>Or just older. I’m still not on the other side of 30 yet but once you’ve crossed 25 and you’re inching towards that figure, you can sense the subtle changes in and around you. The worldview begins to alter, at first subtly so that you can take it in calmly, and then it comes like a sock in the face, throwing you totally off-balance.
Right now, I think I’m in the middle of those two stages. I still feel young, but so much older than last year: there seem to be more than 12 months that have passed in this last year.
This time last year, we – The Guy and I – were so busy socialising with friends and friends of friends and their friends. But in the last 12 months or so, we’ve unconsciously sorted and sifted from our long list of acquaintances people whom we really care to be with, people whom we can look forward to meeting without thinking of what we should wear. The others have gradually disappeared from our lives without so much as our realising it. Now, it’s more about hanging out with our bunch of friends, having effortless conversations, enjoying the comfortable silence between us or even being reprimanded for getting too drunk! We’re this really social couple, but we don’t care any longer about making new friends. There’s just no time or energy for it now – this long-drawn process of initiating conversations, finding common ground and finally bonding. After a hard day’s work, you want to be with people who know you like white wine better than red or Carlsberg better than Kingfisher.
And the conversations are slowly veering towards investments and children. And diapers, schools, ayahs and child-rearing in general. I don’t even remember what my friends with children used to talk about before they became mums and dads! The Guy and I have no notes to share with them, but we’re still part of those conversations that make us feel like we’re old enough to be parents. When did we stop being young and just-married, footloose and fancy free? When did we start thinking about insurance policies, mutual funds and PPF accounts?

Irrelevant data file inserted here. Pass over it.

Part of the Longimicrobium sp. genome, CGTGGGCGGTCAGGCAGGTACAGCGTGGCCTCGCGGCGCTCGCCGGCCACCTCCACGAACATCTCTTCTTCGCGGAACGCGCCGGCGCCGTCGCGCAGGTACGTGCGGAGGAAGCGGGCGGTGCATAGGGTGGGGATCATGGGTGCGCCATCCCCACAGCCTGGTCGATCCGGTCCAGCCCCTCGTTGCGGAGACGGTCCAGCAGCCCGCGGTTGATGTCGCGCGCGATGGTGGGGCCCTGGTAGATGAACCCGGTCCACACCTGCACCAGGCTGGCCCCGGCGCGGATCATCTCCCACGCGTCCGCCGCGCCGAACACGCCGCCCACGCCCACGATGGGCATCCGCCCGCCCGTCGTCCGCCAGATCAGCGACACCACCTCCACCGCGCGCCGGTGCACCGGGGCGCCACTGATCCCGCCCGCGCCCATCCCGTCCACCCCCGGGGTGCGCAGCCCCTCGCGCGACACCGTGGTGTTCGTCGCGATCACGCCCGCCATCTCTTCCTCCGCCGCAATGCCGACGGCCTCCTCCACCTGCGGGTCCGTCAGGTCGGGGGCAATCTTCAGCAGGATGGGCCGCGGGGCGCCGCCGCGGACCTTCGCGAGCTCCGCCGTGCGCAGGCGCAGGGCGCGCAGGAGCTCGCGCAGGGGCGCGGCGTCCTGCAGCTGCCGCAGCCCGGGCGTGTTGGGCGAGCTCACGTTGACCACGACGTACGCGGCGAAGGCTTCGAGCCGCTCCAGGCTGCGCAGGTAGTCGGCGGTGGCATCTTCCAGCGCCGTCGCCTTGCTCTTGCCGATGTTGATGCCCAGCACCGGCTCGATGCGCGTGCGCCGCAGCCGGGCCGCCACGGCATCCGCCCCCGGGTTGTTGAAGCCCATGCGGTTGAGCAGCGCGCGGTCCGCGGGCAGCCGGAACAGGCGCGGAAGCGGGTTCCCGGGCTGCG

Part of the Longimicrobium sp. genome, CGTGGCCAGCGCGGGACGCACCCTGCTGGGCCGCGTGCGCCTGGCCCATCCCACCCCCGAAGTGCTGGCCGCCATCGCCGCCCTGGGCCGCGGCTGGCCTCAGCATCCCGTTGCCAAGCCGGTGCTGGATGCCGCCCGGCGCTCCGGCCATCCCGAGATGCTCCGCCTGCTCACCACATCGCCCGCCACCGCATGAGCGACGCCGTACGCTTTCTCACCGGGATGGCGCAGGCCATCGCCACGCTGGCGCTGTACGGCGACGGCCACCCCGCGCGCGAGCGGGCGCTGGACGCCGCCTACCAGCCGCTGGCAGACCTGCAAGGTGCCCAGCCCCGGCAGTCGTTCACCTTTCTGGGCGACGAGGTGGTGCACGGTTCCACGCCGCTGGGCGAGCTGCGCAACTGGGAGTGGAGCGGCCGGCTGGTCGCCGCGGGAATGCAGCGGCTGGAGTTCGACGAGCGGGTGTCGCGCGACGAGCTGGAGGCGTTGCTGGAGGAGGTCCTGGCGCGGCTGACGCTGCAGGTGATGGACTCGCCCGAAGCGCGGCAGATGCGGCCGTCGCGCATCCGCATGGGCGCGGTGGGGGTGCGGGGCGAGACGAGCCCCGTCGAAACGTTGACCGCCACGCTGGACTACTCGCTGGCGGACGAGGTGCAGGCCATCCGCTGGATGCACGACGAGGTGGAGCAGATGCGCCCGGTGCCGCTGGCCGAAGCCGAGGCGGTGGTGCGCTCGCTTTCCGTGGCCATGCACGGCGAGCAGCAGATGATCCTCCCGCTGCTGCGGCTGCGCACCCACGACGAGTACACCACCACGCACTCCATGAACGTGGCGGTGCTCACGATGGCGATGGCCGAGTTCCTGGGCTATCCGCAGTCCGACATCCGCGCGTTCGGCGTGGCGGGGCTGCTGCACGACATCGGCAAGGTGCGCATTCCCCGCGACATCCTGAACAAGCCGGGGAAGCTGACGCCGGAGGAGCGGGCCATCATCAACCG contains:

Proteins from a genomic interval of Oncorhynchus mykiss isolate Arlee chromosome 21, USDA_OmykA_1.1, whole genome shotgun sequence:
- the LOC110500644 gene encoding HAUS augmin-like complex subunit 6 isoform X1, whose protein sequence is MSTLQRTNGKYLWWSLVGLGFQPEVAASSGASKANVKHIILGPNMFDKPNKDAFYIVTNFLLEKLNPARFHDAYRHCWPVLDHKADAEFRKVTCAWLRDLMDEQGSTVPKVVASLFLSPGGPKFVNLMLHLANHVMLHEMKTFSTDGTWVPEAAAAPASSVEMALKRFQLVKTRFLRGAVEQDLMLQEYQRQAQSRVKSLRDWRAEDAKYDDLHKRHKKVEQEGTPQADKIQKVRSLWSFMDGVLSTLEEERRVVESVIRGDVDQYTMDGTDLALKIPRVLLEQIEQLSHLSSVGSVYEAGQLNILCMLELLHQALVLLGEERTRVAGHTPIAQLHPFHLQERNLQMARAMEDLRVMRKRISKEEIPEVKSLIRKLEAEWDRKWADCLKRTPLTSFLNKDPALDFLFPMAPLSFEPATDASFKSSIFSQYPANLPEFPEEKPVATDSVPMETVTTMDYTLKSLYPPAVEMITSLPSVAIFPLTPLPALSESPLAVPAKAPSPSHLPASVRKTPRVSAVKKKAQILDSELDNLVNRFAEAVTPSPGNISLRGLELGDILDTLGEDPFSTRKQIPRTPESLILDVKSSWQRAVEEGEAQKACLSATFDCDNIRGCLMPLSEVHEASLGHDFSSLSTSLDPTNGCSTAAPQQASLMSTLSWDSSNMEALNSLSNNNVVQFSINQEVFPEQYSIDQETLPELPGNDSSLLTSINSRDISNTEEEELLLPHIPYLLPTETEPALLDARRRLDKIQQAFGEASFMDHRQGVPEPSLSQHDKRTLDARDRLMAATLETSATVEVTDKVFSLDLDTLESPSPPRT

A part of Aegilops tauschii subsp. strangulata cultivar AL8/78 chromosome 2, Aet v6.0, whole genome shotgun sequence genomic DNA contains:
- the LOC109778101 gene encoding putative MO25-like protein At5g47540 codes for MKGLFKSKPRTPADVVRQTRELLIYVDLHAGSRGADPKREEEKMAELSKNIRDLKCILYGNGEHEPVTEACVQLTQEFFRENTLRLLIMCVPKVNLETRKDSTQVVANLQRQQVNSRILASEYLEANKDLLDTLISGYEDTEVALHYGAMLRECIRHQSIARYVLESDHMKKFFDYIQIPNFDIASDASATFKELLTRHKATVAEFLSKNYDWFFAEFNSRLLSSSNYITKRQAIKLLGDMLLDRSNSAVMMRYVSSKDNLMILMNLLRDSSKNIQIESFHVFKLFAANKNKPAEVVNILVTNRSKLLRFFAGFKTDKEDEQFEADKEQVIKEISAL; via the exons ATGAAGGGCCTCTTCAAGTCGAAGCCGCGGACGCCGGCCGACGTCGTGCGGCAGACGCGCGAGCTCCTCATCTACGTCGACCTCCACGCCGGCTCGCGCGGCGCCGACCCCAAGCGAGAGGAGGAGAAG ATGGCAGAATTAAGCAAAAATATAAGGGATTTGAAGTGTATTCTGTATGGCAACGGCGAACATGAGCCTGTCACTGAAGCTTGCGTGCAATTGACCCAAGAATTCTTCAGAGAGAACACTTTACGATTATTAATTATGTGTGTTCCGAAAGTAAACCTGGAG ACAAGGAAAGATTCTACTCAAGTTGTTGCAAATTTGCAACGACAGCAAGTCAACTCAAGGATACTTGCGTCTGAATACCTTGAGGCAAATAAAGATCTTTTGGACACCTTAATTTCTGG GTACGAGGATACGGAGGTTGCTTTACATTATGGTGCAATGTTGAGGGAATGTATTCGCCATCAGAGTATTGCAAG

Must have happened around the same time that we started referring to college students as “kids”! In the last week, I’ve attended two parties where the average age of guests was about 20 years. At one of the parties, there was a really cute boy totally checking me out. And I could only look at him and think what a kid he is! It felt horrible to not feel my nerves tingle just a little bit under his glare. It felt horrible that I just didn’t care that he was staring at me so unabashedly and all I could give him back was a patronising look of ‘you-don’t-know-how-much-older-I-am-than-I-look’. Their music is different, their moves are different. And there is a freshness on their face, a sparkle in their eyes that makes me feel old. My exuberance for life seems lacklustre before theirs probably because I’ve seen enough of life to stop dreaming with my eyes open! Remember what I said about growing old, because I no longer can believe in my dreams? It’s true, I think, even when I’m not feeling low.
There are so many other things that no longer seem the same: the clothes I pick up, the shoes I wear, the junk jewellery I can no longer get myself to wear, the funky stuff I still love but relate only to college days… The mellowing down, dispensing advice, speaking from experience – it all reeks of a slow process of aging. It’s the same process that forces you to opt for facials more often, to check your calorie count more carefully and wear the kohl in your eyes a little thinner. It’s more than just in the mind, I say. And you?